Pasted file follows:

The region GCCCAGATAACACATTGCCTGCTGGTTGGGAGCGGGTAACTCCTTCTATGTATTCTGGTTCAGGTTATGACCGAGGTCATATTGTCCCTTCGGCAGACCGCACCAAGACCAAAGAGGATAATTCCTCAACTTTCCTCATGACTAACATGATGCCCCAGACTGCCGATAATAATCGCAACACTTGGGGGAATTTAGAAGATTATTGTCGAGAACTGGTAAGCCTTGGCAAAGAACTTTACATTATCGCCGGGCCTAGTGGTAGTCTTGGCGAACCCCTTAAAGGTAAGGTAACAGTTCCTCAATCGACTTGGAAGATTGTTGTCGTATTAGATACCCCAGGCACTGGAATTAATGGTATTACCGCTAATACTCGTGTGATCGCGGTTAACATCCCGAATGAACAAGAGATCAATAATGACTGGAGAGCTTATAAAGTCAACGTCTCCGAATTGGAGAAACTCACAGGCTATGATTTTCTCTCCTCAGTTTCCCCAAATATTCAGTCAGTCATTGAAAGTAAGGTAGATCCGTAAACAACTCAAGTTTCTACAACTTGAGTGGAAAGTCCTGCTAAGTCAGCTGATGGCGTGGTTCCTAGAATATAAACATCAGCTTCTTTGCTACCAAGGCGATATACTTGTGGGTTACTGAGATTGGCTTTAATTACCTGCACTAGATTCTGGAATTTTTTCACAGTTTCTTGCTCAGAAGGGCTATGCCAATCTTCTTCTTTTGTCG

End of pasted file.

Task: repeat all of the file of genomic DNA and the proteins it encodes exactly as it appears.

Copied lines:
The region GCCCAGATAACACATTGCCTGCTGGTTGGGAGCGGGTAACTCCTTCTATGTATTCTGGTTCAGGTTATGACCGAGGTCATATTGTCCCTTCGGCAGACCGCACCAAGACCAAAGAGGATAATTCCTCAACTTTCCTCATGACTAACATGATGCCCCAGACTGCCGATAATAATCGCAACACTTGGGGGAATTTAGAAGATTATTGTCGAGAACTGGTAAGCCTTGGCAAAGAACTTTACATTATCGCCGGGCCTAGTGGTAGTCTTGGCGAACCCCTTAAAGGTAAGGTAACAGTTCCTCAATCGACTTGGAAGATTGTTGTCGTATTAGATACCCCAGGCACTGGAATTAATGGTATTACCGCTAATACTCGTGTGATCGCGGTTAACATCCCGAATGAACAAGAGATCAATAATGACTGGAGAGCTTATAAAGTCAACGTCTCCGAATTGGAGAAACTCACAGGCTATGATTTTCTCTCCTCAGTTTCCCCAAATATTCAGTCAGTCATTGAAAGTAAGGTAGATCCGTAAACAACTCAAGTTTCTACAACTTGAGTGGAAAGTCCTGCTAAGTCAGCTGATGGCGTGGTTCCTAGAATATAAACATCAGCTTCTTTGCTACCAAGGCGATATACTTGTGGGTTACTGAGATTGGCTTTAATTACCTGCACTAGATTCTGGAATTTTTTCACAGTTTCTTGCTCAGAAGGGCTATGCCAATCTTCTTCTTTTGTCG